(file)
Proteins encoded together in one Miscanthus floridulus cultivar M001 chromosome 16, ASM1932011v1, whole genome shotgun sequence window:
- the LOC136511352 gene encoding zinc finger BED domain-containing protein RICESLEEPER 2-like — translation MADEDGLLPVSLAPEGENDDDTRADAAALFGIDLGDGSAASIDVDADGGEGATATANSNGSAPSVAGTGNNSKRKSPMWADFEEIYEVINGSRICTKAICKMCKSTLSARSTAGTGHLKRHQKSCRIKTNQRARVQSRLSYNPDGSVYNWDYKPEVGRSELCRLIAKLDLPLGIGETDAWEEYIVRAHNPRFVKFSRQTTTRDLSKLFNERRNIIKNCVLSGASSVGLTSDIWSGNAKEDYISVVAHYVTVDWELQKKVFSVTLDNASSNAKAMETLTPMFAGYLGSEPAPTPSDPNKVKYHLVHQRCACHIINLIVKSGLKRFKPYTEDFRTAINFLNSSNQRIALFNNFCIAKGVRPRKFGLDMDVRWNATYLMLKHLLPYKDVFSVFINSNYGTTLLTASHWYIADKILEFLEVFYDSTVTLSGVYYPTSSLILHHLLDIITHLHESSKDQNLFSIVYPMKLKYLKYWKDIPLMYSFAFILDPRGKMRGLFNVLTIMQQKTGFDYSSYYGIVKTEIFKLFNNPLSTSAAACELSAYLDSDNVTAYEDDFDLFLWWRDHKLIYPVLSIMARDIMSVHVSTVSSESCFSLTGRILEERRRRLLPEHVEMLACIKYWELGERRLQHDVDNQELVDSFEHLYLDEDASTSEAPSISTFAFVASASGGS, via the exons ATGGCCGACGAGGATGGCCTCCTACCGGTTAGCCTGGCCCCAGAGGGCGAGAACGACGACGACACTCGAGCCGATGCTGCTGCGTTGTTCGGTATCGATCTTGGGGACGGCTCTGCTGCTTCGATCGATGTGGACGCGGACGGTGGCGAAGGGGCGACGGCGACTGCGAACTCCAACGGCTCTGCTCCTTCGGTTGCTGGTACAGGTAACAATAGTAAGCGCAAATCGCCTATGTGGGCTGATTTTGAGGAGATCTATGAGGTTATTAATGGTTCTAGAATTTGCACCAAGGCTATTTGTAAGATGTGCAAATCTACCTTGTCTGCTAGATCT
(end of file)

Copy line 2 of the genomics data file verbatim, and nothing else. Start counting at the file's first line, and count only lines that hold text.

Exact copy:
- the LOC136511352 gene encoding zinc finger BED domain-containing protein RICESLEEPER 2-like — translation MADEDGLLPVSLAPEGENDDDTRADAAALFGIDLGDGSAASIDVDADGGEGATATANSNGSAPSVAGTGNNSKRKSPMWADFEEIYEVINGSRICTKAICKMCKSTLSARSTAGTGHLKRHQKSCRIKTNQRARVQSRLSYNPDGSVYNWDYKPEVGRSELCRLIAKLDLPLGIGETDAWEEYIVRAHNPRFVKFSRQTTTRDLSKLFNERRNIIKNCVLSGASSVGLTSDIWSGNAKEDYISVVAHYVTVDWELQKKVFSVTLDNASSNAKAMETLTPMFAGYLGSEPAPTPSDPNKVKYHLVHQRCACHIINLIVKSGLKRFKPYTEDFRTAINFLNSSNQRIALFNNFCIAKGVRPRKFGLDMDVRWNATYLMLKHLLPYKDVFSVFINSNYGTTLLTASHWYIADKILEFLEVFYDSTVTLSGVYYPTSSLILHHLLDIITHLHESSKDQNLFSIVYPMKLKYLKYWKDIPLMYSFAFILDPRGKMRGLFNVLTIMQQKTGFDYSSYYGIVKTEIFKLFNNPLSTSAAACELSAYLDSDNVTAYEDDFDLFLWWRDHKLIYPVLSIMARDIMSVHVSTVSSESCFSLTGRILEERRRRLLPEHVEMLACIKYWELGERRLQHDVDNQELVDSFEHLYLDEDASTSEAPSISTFAFVASASGGS, via the exons ATGGCCGACGAGGATGGCCTCCTACCGGTTAGCCTGGCCCCAGAGGGCGAGAACGACGACGACACTCGAGCCGATGCTGCTGCGTTGTTCGGTATCGATCTTGGGGACGGCTCTGCTGCTTCGATCGATGTGGACGCGGACGGTGGCGAAGGGGCGACGGCGACTGCGAACTCCAACGGCTCTGCTCCTTCGGTTGCTGGTACAGGTAACAATAGTAAGCGCAAATCGCCTATGTGGGCTGATTTTGAGGAGATCTATGAGGTTATTAATGGTTCTAGAATTTGCACCAAGGCTATTTGTAAGATGTGCAAATCTACCTTGTCTGCTAGATCT